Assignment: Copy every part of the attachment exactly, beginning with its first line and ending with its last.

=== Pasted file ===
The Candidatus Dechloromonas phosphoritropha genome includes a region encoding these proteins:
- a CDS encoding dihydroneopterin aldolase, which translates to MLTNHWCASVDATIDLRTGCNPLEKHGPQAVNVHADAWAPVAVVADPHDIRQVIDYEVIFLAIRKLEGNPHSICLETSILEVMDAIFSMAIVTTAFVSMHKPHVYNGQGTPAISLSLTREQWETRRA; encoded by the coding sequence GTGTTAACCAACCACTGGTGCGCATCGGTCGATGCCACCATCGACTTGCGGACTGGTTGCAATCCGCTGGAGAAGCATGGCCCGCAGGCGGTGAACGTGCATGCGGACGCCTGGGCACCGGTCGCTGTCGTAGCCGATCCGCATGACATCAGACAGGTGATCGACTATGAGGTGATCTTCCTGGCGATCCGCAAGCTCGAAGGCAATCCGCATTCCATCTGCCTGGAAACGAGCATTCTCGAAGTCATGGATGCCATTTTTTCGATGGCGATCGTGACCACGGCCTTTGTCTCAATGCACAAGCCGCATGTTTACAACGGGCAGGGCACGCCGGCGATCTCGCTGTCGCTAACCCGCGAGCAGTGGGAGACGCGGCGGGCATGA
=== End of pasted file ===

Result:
The Candidatus Dechloromonas phosphoritropha genome includes a region encoding these proteins:
- a CDS encoding dihydroneopterin aldolase, which translates to MLTNHWCASVDATIDLRTGCNPLEKHGPQAVNVHADAWAPVAVVADPHDIRQVIDYEVIFLAIRKLEGNPHSICLETSILEVMDAIFSMAIVTTAFVSMHKPHVYNGQGTPAISLSLTREQWETRRA; encoded by the coding sequence GTGTTAACCAACCACTGGTGCGCATCGGTCGATGCCACCATCGACTTGCGGACTGGTTGCAATCCGCTGGAGAAGCATGGCCCGCAGGCGGTGAACGTGCATGCGGACGCCTGGGCACCGGTCGCTGTCGTAGCCGATCCGCATGACATCAGACAGGTGATCGACTATGAGGTGATCTTCCTGGCGATCCGCAAGCTCGAAGGCAATCCGCATTCCATCTGCCTGGAAACGAGCATTCTCGAAGTCATGGATGCCATTTTTTCGATGGCGATCGTGACCACGGCCTTTGTCTCAATGCACAAGCCGCATGTTTACAACGGGCAGGGCACGCCGGCGATCTCGCTGTCGCTAACCCGCGAGCAGTGGGAGACGCGGCGGGCATGA